The shared Nipissing University and Canadore College campus sits on the territory of Nipissing First Nation, the territory of the Anishnabek, within lands protected by the Robinson Huron Treaty of 1850. We are grateful to be able to live and learn on these lands with all our relations.
A guide to understanding the Indian Act and its impact on generations of Indigenous Peoples, as well as an examination of how Indigenous Peoples can return to self-government, self-determination, and self-reliance.
Traditional North American Native peoples' cuisine has existed for centuries, but its central tenet of respecting nature and its bounty have never been as timely as they are now. Andrew George Jr. of the Wet'suwet'en Nation in Canada is a well-respected aboriginal chef and instructor who has spent the last twenty-five years promoting the traditions of First Nations food. In A Feast for All Seasons, written with Robert Gairns, he has compiled aboriginal recipes that feature ingredients from the land, sea, and sky, elements of an enduring cuisine that illustrate respect for the environment and its creatures and an acknowledgment of the spiritual power that food can have in our lives.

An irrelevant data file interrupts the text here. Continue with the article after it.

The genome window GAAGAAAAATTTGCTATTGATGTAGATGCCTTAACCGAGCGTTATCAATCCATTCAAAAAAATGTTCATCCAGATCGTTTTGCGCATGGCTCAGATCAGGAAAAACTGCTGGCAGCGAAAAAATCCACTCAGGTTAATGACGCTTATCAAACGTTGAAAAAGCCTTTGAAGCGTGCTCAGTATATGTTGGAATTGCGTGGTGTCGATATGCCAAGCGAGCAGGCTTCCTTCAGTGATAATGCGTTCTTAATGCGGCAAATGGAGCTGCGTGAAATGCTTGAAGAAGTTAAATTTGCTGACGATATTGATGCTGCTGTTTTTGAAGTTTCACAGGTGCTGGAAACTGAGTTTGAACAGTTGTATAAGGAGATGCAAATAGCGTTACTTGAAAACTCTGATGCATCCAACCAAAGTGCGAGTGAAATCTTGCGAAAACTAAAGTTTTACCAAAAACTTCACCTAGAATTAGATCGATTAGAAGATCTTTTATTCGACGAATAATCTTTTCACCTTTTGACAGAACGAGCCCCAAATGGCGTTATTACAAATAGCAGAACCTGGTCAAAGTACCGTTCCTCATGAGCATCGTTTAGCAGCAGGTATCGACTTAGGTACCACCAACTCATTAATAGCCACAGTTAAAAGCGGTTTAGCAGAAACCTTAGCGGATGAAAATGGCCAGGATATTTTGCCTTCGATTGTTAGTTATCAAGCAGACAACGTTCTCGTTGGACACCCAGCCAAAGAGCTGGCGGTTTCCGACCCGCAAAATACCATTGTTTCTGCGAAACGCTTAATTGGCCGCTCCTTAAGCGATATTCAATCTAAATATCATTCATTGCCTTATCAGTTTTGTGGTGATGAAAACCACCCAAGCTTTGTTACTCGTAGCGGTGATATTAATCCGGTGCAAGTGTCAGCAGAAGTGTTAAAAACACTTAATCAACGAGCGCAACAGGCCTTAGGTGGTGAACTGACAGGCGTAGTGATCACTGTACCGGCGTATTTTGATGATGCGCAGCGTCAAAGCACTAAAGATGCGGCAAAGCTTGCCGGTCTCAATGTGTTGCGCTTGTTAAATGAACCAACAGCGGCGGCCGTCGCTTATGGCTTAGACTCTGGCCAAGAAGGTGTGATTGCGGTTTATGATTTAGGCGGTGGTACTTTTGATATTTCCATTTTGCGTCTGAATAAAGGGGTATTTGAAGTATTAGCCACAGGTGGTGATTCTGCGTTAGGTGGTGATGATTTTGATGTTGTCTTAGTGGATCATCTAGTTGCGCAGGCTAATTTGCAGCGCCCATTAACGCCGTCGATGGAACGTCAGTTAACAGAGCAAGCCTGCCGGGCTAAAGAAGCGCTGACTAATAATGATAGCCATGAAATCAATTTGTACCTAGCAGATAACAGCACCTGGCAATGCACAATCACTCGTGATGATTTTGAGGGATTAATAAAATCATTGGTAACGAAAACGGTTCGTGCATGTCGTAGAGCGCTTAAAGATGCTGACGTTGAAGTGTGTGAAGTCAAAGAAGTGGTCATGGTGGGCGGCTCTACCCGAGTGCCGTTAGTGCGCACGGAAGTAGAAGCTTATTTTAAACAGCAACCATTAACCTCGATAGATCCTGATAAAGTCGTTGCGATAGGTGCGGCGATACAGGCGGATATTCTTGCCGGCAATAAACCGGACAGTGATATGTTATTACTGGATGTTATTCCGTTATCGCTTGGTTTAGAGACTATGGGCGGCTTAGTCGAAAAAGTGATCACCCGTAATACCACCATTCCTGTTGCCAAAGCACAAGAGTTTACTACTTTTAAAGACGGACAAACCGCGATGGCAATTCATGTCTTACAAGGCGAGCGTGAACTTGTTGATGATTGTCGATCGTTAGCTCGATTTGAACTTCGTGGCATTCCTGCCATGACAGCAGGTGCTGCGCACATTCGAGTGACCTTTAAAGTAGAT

For over 100 years, thousands of Indigenous children passed through the Canadian residential school system. Begun in the 1870s, it was intended, in the words of government officials, to bring these children into the “circle of civilization,” the results, however, were far different. More often, the schools provided an inferior education in an atmosphere of neglect, disease, and often abuse.
Using previously unreleased government documents, historian John S. Milloy provides a full picture of the history and reality of the residential school system. He begins by tracing the ideological roots of the system, and follows the paper trail of internal memoranda, reports from field inspectors, and letters of complaint. In the early decades, the system grew without planning or restraint. Despite numerous critical commissions and reports, it persisted into the 1970s, when it transformed itself into a social welfare system without improving conditions for its thousands of wards. A National Crime shows that the residential system was chronically underfunded and often mismanaged, and documents in detail and how this affected the health, education, and well-being of entire generations of Indigenous children